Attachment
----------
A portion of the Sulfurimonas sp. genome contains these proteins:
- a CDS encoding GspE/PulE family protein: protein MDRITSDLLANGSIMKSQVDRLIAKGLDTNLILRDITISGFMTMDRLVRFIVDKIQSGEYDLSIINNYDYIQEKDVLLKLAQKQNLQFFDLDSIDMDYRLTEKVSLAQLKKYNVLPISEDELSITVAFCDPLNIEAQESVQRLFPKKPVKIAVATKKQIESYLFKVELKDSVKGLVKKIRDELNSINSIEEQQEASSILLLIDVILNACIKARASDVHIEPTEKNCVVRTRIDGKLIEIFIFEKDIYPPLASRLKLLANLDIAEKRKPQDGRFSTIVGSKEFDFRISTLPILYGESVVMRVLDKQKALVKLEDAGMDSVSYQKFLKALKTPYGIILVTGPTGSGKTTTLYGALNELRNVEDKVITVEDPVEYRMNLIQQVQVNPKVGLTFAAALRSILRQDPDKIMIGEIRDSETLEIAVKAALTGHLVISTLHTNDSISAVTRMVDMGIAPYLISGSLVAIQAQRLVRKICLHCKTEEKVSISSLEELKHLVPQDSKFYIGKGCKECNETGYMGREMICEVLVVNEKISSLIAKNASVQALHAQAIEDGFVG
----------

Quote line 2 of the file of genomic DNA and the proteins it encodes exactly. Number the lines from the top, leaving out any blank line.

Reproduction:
- a CDS encoding GspE/PulE family protein: protein MDRITSDLLANGSIMKSQVDRLIAKGLDTNLILRDITISGFMTMDRLVRFIVDKIQSGEYDLSIINNYDYIQEKDVLLKLAQKQNLQFFDLDSIDMDYRLTEKVSLAQLKKYNVLPISEDELSITVAFCDPLNIEAQESVQRLFPKKPVKIAVATKKQIESYLFKVELKDSVKGLVKKIRDELNSINSIEEQQEASSILLLIDVILNACIKARASDVHIEPTEKNCVVRTRIDGKLIEIFIFEKDIYPPLASRLKLLANLDIAEKRKPQDGRFSTIVGSKEFDFRISTLPILYGESVVMRVLDKQKALVKLEDAGMDSVSYQKFLKALKTPYGIILVTGPTGSGKTTTLYGALNELRNVEDKVITVEDPVEYRMNLIQQVQVNPKVGLTFAAALRSILRQDPDKIMIGEIRDSETLEIAVKAALTGHLVISTLHTNDSISAVTRMVDMGIAPYLISGSLVAIQAQRLVRKICLHCKTEEKVSISSLEELKHLVPQDSKFYIGKGCKECNETGYMGREMICEVLVVNEKISSLIAKNASVQALHAQAIEDGFVG